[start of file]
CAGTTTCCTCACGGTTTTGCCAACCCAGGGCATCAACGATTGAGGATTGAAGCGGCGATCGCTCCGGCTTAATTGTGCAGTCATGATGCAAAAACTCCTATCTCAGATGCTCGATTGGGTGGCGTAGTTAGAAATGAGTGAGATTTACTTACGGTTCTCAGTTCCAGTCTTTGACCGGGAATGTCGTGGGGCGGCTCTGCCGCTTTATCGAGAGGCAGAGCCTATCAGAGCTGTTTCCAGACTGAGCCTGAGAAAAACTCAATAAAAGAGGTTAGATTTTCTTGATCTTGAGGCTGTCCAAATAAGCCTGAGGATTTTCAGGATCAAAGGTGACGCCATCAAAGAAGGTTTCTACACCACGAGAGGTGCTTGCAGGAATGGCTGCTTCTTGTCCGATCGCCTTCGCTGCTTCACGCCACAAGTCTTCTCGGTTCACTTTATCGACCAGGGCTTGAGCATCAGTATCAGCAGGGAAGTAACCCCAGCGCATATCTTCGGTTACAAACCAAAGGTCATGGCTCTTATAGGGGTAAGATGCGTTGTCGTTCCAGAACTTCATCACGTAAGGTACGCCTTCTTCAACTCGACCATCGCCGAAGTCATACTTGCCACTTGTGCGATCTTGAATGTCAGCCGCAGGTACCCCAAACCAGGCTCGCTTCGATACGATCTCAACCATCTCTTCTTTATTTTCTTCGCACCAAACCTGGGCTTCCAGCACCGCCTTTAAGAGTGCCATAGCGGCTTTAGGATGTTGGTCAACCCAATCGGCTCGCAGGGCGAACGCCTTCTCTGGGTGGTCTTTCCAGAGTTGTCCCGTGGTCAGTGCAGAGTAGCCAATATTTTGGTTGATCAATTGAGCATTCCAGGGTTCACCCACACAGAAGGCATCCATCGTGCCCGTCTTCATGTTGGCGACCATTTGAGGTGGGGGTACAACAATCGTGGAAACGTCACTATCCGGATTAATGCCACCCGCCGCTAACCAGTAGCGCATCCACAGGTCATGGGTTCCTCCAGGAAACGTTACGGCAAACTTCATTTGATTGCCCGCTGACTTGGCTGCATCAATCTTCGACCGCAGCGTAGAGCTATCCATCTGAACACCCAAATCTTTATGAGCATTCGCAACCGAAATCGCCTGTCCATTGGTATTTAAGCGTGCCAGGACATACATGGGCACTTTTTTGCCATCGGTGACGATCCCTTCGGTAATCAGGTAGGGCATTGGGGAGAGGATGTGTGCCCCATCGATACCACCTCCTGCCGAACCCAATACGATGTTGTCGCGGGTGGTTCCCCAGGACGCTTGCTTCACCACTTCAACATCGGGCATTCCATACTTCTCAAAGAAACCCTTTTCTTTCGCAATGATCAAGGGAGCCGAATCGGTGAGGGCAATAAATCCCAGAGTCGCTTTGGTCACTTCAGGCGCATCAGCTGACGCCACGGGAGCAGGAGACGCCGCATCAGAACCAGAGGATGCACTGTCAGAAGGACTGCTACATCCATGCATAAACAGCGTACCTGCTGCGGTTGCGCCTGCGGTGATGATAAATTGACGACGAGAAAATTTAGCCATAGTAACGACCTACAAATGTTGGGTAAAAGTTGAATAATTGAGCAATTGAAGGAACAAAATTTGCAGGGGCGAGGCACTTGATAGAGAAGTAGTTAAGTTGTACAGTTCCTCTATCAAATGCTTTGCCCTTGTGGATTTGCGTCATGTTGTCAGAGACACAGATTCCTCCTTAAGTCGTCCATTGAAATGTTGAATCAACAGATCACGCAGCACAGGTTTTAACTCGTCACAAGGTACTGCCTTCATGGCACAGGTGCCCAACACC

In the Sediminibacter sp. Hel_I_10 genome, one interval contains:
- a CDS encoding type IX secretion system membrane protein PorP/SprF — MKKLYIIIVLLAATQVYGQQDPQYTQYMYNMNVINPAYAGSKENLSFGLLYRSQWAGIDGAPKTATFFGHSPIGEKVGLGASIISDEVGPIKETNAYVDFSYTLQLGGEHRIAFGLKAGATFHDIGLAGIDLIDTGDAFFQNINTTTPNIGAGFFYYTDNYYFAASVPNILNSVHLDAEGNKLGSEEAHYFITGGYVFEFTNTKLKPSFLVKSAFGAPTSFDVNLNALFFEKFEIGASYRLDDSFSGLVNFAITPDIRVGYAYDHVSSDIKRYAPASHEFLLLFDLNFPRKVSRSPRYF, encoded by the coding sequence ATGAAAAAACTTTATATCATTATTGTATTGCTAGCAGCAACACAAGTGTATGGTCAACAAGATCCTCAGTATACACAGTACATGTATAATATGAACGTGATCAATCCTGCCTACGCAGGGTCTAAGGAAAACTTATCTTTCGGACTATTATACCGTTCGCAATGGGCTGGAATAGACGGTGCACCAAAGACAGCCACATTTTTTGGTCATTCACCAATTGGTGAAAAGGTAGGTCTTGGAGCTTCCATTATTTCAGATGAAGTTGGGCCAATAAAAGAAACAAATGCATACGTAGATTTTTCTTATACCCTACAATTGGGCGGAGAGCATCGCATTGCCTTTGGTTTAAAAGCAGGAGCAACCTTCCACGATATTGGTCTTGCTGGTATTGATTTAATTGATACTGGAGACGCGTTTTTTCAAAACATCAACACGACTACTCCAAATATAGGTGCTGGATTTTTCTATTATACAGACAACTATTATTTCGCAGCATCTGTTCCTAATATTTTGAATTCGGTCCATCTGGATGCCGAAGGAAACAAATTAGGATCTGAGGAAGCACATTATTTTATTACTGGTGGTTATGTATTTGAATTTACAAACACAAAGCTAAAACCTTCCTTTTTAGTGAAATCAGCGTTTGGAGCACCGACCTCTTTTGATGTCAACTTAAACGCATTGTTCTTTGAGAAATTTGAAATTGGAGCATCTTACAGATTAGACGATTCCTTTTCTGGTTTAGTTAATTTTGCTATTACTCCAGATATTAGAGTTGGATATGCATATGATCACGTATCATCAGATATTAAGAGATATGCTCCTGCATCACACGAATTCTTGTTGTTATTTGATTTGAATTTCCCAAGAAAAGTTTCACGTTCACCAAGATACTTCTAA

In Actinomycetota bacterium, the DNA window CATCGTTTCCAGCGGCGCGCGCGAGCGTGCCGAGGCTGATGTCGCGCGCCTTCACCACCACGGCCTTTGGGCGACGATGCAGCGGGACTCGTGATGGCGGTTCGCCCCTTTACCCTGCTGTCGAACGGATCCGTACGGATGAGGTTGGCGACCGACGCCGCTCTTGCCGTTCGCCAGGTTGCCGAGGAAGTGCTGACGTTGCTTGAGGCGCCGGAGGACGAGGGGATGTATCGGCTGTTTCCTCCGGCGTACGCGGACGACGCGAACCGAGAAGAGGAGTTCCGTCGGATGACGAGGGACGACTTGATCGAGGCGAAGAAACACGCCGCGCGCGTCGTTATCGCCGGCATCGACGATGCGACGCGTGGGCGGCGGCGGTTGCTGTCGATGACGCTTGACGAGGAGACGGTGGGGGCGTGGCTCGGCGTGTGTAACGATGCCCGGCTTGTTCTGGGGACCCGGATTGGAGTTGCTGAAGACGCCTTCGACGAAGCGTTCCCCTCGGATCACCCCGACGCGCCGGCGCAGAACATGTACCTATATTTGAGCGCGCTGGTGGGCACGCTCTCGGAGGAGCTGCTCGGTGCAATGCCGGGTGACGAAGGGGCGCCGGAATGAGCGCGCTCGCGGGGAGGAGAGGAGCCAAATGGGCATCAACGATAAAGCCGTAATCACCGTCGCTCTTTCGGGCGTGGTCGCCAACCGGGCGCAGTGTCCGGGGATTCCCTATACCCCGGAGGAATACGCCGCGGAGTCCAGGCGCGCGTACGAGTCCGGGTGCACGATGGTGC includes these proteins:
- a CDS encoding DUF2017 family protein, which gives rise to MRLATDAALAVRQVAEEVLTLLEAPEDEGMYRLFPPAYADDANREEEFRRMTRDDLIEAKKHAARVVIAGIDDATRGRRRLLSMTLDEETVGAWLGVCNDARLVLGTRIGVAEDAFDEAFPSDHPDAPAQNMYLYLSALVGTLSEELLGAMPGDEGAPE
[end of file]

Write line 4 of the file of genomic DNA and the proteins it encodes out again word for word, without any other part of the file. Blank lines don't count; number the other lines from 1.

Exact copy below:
In Actinomycetota bacterium, the DNA window CATCGTTTCCAGCGGCGCGCGCGAGCGTGCCGAGGCTGATGTCGCGCGCCTTCACCACCACGGCCTTTGGGCGACGATGCAGCGGGACTCGTGATGGCGGTTCGCCCCTTTACCCTGCTGTCGAACGGATCCGTACGGATGAGGTTGGCGACCGACGCCGCTCTTGCCGTTCGCCAGGTTGCCGAGGAAGTGCTGACGTTGCTTGAGGCGCCGGAGGACGAGGGGATGTATCGGCTGTTTCCTCCGGCGTACGCGGACGACGCGAACCGAGAAGAGGAGTTCCGTCGGATGACGAGGGACGACTTGATCGAGGCGAAGAAACACGCCGCGCGCGTCGTTATCGCCGGCATCGACGATGCGACGCGTGGGCGGCGGCGGTTGCTGTCGATGACGCTTGACGAGGAGACGGTGGGGGCGTGGCTCGGCGTGTGTAACGATGCCCGGCTTGTTCTGGGGACCCGGATTGGAGTTGCTGAAGACGCCTTCGACGAAGCGTTCCCCTCGGATCACCCCGACGCGCCGGCGCAGAACATGTACCTATATTTGAGCGCGCTGGTGGGCACGCTCTCGGAGGAGCTGCTCGGTGCAATGCCGGGTGACGAAGGGGCGCCGGAATGAGCGCGCTCGCGGGGAGGAGAGGAGCCAAATGGGCATCAACGATAAAGCCGTAATCACCGTCGCTCTTTCGGGCGTGGTCGCCAACCGGGCGCAGTGTCCGGGGATTCCCTATACCCCGGAGGAATACGCCGCGGAGTCCAGGCGCGCGTACGAGTCCGGGTGCACGATGGTGC includes these proteins: